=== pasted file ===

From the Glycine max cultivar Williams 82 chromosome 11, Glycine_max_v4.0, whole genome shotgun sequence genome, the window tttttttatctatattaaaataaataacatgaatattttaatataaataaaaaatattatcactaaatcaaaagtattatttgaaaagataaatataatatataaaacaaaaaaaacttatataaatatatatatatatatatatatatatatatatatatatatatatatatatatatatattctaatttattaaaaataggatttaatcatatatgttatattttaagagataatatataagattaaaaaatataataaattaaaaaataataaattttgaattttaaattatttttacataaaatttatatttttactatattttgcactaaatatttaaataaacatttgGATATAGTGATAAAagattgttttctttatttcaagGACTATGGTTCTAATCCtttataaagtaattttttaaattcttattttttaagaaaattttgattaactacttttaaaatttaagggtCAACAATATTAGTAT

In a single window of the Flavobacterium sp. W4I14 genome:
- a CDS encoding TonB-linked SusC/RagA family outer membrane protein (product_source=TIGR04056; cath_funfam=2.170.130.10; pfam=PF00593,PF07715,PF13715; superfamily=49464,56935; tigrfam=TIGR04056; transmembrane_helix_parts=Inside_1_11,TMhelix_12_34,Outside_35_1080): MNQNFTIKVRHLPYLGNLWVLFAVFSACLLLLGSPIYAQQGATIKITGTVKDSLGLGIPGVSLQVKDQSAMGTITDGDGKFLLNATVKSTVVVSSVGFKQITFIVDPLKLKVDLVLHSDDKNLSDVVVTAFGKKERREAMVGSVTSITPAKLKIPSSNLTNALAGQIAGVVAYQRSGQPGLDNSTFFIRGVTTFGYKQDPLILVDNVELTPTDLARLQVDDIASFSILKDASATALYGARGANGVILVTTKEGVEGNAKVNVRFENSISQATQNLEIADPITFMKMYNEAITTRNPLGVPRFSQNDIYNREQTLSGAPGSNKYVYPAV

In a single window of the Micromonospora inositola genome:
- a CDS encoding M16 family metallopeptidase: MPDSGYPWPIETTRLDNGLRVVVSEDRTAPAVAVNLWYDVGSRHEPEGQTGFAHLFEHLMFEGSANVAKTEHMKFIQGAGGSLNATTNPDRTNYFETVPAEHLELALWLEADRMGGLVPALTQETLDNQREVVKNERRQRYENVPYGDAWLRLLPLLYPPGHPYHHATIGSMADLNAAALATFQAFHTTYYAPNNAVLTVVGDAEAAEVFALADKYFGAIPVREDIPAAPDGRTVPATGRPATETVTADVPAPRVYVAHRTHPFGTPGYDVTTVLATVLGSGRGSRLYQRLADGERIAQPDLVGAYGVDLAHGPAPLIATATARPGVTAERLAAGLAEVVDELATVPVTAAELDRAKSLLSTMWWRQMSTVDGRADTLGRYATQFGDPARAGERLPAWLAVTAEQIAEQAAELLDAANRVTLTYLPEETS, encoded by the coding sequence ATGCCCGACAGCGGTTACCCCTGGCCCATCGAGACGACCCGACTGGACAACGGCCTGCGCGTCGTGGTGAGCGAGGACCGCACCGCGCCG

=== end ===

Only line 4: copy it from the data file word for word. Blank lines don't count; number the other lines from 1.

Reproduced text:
In a single window of the Micromonospora inositola genome: